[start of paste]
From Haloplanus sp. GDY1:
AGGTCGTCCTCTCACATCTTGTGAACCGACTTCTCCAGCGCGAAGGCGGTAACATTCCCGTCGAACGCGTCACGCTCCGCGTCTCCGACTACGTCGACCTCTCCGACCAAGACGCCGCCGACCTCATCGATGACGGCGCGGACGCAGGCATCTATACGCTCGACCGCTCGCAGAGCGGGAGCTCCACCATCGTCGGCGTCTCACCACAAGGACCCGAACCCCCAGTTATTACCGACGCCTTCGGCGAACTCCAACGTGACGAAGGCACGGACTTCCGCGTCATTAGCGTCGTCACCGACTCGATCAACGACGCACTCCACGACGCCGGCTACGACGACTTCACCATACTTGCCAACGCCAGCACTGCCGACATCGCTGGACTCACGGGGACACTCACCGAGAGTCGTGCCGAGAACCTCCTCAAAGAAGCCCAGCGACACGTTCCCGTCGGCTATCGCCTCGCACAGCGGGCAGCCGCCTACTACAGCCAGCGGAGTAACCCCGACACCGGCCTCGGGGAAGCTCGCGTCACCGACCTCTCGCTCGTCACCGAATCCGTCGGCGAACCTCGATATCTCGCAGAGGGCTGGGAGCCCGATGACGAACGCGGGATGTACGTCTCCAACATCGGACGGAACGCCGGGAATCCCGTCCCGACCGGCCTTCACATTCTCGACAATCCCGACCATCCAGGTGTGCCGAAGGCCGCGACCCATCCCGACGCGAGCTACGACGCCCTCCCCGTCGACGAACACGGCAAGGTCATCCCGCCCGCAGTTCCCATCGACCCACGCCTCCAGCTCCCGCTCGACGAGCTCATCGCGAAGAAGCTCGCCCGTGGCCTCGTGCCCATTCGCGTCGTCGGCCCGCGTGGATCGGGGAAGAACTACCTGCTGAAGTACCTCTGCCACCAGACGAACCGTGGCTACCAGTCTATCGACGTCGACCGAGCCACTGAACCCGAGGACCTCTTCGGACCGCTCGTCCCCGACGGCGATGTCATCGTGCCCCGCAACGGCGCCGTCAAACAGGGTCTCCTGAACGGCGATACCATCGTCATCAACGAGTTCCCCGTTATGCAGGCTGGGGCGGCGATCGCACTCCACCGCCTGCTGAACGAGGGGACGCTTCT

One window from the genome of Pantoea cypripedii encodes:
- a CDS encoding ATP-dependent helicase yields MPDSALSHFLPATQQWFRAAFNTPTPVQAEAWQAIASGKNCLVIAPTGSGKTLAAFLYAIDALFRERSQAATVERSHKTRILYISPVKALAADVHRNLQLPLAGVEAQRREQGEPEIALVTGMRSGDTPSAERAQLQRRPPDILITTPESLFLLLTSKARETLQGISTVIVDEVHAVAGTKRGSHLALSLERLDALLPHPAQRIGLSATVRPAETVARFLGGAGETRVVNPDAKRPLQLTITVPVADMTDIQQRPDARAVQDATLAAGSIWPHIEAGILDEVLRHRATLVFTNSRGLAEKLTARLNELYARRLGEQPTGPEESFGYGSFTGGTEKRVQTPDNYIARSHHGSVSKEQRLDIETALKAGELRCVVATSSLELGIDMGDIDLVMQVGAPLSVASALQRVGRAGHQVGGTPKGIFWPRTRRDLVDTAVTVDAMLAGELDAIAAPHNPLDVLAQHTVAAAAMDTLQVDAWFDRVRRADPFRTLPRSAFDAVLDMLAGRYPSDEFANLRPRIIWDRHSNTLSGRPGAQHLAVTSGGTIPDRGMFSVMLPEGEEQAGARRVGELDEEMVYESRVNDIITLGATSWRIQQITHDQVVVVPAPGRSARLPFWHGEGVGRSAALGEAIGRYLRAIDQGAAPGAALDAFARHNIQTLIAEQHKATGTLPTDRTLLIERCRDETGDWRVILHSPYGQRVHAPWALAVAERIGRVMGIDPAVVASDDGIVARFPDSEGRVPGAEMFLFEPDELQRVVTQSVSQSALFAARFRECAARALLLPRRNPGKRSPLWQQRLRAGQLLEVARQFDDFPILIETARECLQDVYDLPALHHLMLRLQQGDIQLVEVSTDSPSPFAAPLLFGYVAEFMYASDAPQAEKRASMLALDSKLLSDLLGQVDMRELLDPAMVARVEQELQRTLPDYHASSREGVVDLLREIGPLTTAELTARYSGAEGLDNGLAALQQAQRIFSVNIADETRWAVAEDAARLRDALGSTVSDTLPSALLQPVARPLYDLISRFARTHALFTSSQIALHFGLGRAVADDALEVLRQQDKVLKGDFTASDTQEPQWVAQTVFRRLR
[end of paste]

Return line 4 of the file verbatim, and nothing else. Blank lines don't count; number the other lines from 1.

- a CDS encoding ATP-dependent helicase yields MPDSALSHFLPATQQWFRAAFNTPTPVQAEAWQAIASGKNCLVIAPTGSGKTLAAFLYAIDALFRERSQAATVERSHKTRILYISPVKALAADVHRNLQLPLAGVEAQRREQGEPEIALVTGMRSGDTPSAERAQLQRRPPDILITTPESLFLLLTSKARETLQGISTVIVDEVHAVAGTKRGSHLALSLERLDALLPHPAQRIGLSATVRPAETVARFLGGAGETRVVNPDAKRPLQLTITVPVADMTDIQQRPDARAVQDATLAAGSIWPHIEAGILDEVLRHRATLVFTNSRGLAEKLTARLNELYARRLGEQPTGPEESFGYGSFTGGTEKRVQTPDNYIARSHHGSVSKEQRLDIETALKAGELRCVVATSSLELGIDMGDIDLVMQVGAPLSVASALQRVGRAGHQVGGTPKGIFWPRTRRDLVDTAVTVDAMLAGELDAIAAPHNPLDVLAQHTVAAAAMDTLQVDAWFDRVRRADPFRTLPRSAFDAVLDMLAGRYPSDEFANLRPRIIWDRHSNTLSGRPGAQHLAVTSGGTIPDRGMFSVMLPEGEEQAGARRVGELDEEMVYESRVNDIITLGATSWRIQQITHDQVVVVPAPGRSARLPFWHGEGVGRSAALGEAIGRYLRAIDQGAAPGAALDAFARHNIQTLIAEQHKATGTLPTDRTLLIERCRDETGDWRVILHSPYGQRVHAPWALAVAERIGRVMGIDPAVVASDDGIVARFPDSEGRVPGAEMFLFEPDELQRVVTQSVSQSALFAARFRECAARALLLPRRNPGKRSPLWQQRLRAGQLLEVARQFDDFPILIETARECLQDVYDLPALHHLMLRLQQGDIQLVEVSTDSPSPFAAPLLFGYVAEFMYASDAPQAEKRASMLALDSKLLSDLLGQVDMRELLDPAMVARVEQELQRTLPDYHASSREGVVDLLREIGPLTTAELTARYSGAEGLDNGLAALQQAQRIFSVNIADETRWAVAEDAARLRDALGSTVSDTLPSALLQPVARPLYDLISRFARTHALFTSSQIALHFGLGRAVADDALEVLRQQDKVLKGDFTASDTQEPQWVAQTVFRRLR